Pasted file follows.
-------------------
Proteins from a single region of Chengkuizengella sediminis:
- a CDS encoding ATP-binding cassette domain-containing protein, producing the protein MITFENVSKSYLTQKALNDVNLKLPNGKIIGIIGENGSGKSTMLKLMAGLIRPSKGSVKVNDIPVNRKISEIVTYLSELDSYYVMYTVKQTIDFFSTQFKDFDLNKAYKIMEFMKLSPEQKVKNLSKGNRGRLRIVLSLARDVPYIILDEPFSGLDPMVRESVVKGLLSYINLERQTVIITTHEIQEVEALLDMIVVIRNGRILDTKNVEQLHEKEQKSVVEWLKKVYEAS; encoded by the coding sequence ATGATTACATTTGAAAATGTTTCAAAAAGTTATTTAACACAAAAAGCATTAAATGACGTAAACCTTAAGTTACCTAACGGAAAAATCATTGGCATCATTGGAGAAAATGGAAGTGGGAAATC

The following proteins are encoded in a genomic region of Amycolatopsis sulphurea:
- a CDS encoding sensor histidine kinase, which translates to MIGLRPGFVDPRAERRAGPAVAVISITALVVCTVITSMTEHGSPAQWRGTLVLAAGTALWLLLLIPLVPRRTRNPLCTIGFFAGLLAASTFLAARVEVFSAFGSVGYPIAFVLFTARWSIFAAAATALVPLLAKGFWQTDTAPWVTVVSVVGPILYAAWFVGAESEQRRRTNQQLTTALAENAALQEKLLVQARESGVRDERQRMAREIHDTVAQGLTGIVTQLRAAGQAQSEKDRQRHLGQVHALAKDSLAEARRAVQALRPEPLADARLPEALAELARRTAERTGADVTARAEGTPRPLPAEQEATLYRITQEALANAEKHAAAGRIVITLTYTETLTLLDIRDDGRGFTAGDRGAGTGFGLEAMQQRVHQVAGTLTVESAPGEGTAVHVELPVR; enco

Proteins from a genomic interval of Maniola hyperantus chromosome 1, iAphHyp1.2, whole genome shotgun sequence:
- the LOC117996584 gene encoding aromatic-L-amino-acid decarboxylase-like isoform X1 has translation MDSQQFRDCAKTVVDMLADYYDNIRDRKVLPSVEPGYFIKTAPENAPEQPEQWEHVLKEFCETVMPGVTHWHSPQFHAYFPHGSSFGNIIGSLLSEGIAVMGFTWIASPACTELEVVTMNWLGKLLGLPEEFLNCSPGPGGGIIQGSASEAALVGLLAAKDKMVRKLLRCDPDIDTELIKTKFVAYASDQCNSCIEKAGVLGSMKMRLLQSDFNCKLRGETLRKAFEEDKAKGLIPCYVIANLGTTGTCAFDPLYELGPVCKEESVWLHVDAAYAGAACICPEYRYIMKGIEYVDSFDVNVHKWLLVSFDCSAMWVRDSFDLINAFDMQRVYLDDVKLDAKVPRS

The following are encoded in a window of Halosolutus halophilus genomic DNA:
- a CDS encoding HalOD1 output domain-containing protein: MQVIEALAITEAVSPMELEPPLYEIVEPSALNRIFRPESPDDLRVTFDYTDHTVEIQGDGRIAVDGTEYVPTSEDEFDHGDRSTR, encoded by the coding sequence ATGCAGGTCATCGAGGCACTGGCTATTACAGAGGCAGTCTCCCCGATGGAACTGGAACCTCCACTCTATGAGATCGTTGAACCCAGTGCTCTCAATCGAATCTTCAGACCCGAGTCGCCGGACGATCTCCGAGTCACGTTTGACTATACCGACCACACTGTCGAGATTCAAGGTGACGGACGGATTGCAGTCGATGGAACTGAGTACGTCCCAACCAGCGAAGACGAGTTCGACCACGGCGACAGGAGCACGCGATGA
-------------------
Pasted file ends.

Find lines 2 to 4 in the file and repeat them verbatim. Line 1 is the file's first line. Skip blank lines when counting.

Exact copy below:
- a CDS encoding ATP-binding cassette domain-containing protein, producing the protein MITFENVSKSYLTQKALNDVNLKLPNGKIIGIIGENGSGKSTMLKLMAGLIRPSKGSVKVNDIPVNRKISEIVTYLSELDSYYVMYTVKQTIDFFSTQFKDFDLNKAYKIMEFMKLSPEQKVKNLSKGNRGRLRIVLSLARDVPYIILDEPFSGLDPMVRESVVKGLLSYINLERQTVIITTHEIQEVEALLDMIVVIRNGRILDTKNVEQLHEKEQKSVVEWLKKVYEAS; encoded by the coding sequence ATGATTACATTTGAAAATGTTTCAAAAAGTTATTTAACACAAAAAGCATTAAATGACGTAAACCTTAAGTTACCTAACGGAAAAATCATTGGCATCATTGGAGAAAATGGAAGTGGGAAATC

The following proteins are encoded in a genomic region of Amycolatopsis sulphurea:
- a CDS encoding sensor histidine kinase, which translates to MIGLRPGFVDPRAERRAGPAVAVISITALVVCTVITSMTEHGSPAQWRGTLVLAAGTALWLLLLIPLVPRRTRNPLCTIGFFAGLLAASTFLAARVEVFSAFGSVGYPIAFVLFTARWSIFAAAATALVPLLAKGFWQTDTAPWVTVVSVVGPILYAAWFVGAESEQRRRTNQQLTTALAENAALQEKLLVQARESGVRDERQRMAREIHDTVAQGLTGIVTQLRAAGQAQSEKDRQRHLGQVHALAKDSLAEARRAVQALRPEPLADARLPEALAELARRTAERTGADVTARAEGTPRPLPAEQEATLYRITQEALANAEKHAAAGRIVITLTYTETLTLLDIRDDGRGFTAGDRGAGTGFGLEAMQQRVHQVAGTLTVESAPGEGTAVHVELPVR; enco